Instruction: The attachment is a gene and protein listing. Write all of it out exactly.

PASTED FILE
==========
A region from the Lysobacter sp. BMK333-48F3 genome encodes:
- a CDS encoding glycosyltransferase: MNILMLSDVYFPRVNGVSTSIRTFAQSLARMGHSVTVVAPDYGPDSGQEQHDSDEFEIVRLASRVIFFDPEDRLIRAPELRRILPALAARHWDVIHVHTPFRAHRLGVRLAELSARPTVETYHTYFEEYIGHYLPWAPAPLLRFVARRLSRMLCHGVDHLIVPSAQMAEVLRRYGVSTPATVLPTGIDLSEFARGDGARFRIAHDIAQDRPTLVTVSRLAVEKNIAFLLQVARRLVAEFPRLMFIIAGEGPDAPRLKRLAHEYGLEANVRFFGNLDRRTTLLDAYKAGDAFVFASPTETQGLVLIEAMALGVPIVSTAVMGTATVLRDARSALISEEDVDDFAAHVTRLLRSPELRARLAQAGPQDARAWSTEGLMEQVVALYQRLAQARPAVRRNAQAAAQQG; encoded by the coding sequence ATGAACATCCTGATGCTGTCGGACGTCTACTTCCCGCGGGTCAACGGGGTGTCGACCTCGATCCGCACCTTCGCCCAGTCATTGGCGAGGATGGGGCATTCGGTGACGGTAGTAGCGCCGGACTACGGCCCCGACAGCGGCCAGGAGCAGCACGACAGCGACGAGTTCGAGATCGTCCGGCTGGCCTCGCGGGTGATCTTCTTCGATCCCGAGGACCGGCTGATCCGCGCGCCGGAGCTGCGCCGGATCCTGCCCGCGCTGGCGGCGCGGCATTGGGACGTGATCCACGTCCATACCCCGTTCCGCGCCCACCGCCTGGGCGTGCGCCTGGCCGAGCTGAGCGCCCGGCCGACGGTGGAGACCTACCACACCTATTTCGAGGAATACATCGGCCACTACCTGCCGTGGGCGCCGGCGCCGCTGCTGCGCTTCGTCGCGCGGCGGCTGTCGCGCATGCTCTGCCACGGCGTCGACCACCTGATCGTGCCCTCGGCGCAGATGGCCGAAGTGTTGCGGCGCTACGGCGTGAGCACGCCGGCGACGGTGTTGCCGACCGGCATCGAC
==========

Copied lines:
A region from the Lysobacter sp. BMK333-48F3 genome encodes:
- a CDS encoding glycosyltransferase: MNILMLSDVYFPRVNGVSTSIRTFAQSLARMGHSVTVVAPDYGPDSGQEQHDSDEFEIVRLASRVIFFDPEDRLIRAPELRRILPALAARHWDVIHVHTPFRAHRLGVRLAELSARPTVETYHTYFEEYIGHYLPWAPAPLLRFVARRLSRMLCHGVDHLIVPSAQMAEVLRRYGVSTPATVLPTGIDLSEFARGDGARFRIAHDIAQDRPTLVTVSRLAVEKNIAFLLQVARRLVAEFPRLMFIIAGEGPDAPRLKRLAHEYGLEANVRFFGNLDRRTTLLDAYKAGDAFVFASPTETQGLVLIEAMALGVPIVSTAVMGTATVLRDARSALISEEDVDDFAAHVTRLLRSPELRARLAQAGPQDARAWSTEGLMEQVVALYQRLAQARPAVRRNAQAAAQQG; encoded by the coding sequence ATGAACATCCTGATGCTGTCGGACGTCTACTTCCCGCGGGTCAACGGGGTGTCGACCTCGATCCGCACCTTCGCCCAGTCATTGGCGAGGATGGGGCATTCGGTGACGGTAGTAGCGCCGGACTACGGCCCCGACAGCGGCCAGGAGCAGCACGACAGCGACGAGTTCGAGATCGTCCGGCTGGCCTCGCGGGTGATCTTCTTCGATCCCGAGGACCGGCTGATCCGCGCGCCGGAGCTGCGCCGGATCCTGCCCGCGCTGGCGGCGCGGCATTGGGACGTGATCCACGTCCATACCCCGTTCCGCGCCCACCGCCTGGGCGTGCGCCTGGCCGAGCTGAGCGCCCGGCCGACGGTGGAGACCTACCACACCTATTTCGAGGAATACATCGGCCACTACCTGCCGTGGGCGCCGGCGCCGCTGCTGCGCTTCGTCGCGCGGCGGCTGTCGCGCATGCTCTGCCACGGCGTCGACCACCTGATCGTGCCCTCGGCGCAGATGGCCGAAGTGTTGCGGCGCTACGGCGTGAGCACGCCGGCGACGGTGTTGCCGACCGGCATCGAC